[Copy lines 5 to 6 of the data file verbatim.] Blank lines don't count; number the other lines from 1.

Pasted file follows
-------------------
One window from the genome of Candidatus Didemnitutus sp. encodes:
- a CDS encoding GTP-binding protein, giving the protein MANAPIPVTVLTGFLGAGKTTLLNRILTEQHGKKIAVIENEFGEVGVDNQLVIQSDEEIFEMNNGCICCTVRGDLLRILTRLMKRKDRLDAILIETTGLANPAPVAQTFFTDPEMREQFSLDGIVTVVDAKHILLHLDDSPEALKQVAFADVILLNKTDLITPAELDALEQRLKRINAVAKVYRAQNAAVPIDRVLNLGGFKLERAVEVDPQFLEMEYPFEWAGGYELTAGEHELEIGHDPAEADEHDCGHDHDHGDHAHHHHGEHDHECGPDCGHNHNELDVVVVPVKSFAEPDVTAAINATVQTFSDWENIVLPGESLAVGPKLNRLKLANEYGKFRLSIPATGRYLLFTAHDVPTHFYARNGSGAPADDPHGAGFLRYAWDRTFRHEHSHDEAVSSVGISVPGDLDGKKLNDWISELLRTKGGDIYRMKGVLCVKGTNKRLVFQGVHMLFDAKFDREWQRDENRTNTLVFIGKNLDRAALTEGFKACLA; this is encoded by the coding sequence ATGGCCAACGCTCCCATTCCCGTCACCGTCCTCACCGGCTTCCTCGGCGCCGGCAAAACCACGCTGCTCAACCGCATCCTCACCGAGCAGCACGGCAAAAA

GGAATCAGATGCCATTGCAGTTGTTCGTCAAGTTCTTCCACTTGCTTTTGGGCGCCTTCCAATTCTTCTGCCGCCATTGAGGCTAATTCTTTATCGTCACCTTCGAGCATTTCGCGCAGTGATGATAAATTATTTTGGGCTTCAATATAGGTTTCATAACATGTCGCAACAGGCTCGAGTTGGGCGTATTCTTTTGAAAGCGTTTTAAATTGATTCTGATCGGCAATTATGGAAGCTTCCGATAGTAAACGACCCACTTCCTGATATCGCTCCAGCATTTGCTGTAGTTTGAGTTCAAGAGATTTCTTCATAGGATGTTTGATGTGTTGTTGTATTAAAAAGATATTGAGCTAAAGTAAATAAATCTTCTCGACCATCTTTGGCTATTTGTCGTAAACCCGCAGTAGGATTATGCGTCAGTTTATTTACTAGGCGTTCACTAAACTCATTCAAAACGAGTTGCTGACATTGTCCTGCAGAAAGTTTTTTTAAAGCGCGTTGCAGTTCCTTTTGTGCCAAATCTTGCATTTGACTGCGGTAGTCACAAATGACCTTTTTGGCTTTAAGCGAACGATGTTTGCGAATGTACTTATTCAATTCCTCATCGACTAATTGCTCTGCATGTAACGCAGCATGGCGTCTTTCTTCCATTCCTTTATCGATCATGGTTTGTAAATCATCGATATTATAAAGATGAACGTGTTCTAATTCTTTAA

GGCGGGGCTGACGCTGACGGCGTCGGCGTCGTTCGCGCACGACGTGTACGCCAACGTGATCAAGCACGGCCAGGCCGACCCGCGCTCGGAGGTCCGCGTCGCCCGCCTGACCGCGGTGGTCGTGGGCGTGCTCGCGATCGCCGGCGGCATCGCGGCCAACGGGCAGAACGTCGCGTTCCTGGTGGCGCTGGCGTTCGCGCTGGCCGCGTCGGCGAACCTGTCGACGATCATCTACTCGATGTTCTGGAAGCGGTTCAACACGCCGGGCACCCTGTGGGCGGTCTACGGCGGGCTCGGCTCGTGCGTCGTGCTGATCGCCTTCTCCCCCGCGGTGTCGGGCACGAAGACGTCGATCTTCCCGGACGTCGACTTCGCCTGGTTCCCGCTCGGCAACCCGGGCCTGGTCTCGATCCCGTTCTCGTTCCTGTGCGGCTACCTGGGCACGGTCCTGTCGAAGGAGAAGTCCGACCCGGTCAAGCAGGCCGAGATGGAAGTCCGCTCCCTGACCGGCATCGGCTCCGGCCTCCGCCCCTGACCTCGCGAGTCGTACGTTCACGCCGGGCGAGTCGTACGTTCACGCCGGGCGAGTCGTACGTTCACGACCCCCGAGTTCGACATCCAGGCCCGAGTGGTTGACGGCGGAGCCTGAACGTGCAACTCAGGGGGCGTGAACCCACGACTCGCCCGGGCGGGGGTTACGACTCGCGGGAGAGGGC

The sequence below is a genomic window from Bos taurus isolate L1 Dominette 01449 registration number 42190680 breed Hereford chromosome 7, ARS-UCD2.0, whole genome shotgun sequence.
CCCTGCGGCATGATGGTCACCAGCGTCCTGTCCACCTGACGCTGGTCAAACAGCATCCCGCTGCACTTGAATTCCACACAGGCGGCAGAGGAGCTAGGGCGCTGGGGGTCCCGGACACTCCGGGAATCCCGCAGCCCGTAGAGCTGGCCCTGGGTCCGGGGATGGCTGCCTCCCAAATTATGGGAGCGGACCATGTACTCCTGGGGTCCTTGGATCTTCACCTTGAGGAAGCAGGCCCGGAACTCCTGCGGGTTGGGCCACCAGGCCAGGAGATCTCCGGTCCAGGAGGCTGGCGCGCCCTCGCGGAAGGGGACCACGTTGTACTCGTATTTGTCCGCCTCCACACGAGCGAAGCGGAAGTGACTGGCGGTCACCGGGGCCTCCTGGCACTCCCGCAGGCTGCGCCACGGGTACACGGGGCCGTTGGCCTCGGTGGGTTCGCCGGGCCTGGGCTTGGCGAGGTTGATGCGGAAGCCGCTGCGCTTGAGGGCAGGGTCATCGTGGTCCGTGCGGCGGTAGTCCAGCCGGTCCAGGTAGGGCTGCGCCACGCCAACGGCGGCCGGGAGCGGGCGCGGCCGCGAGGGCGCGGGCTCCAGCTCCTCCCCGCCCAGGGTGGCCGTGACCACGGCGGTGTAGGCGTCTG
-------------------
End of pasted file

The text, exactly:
The sequence below is a genomic window from Bos taurus isolate L1 Dominette 01449 registration number 42190680 breed Hereford chromosome 7, ARS-UCD2.0, whole genome shotgun sequence.
CCCTGCGGCATGATGGTCACCAGCGTCCTGTCCACCTGACGCTGGTCAAACAGCATCCCGCTGCACTTGAATTCCACACAGGCGGCAGAGGAGCTAGGGCGCTGGGGGTCCCGGACACTCCGGGAATCCCGCAGCCCGTAGAGCTGGCCCTGGGTCCGGGGATGGCTGCCTCCCAAATTATGGGAGCGGACCATGTACTCCTGGGGTCCTTGGATCTTCACCTTGAGGAAGCAGGCCCGGAACTCCTGCGGGTTGGGCCACCAGGCCAGGAGATCTCCGGTCCAGGAGGCTGGCGCGCCCTCGCGGAAGGGGACCACGTTGTACTCGTATTTGTCCGCCTCCACACGAGCGAAGCGGAAGTGACTGGCGGTCACCGGGGCCTCCTGGCACTCCCGCAGGCTGCGCCACGGGTACACGGGGCCGTTGGCCTCGGTGGGTTCGCCGGGCCTGGGCTTGGCGAGGTTGATGCGGAAGCCGCTGCGCTTGAGGGCAGGGTCATCGTGGTCCGTGCGGCGGTAGTCCAGCCGGTCCAGGTAGGGCTGCGCCACGCCAACGGCGGCCGGGAGCGGGCGCGGCCGCGAGGGCGCGGGCTCCAGCTCCTCCCCGCCCAGGGTGGCCGTGACCACGGCGGTGTAGGCGTCTG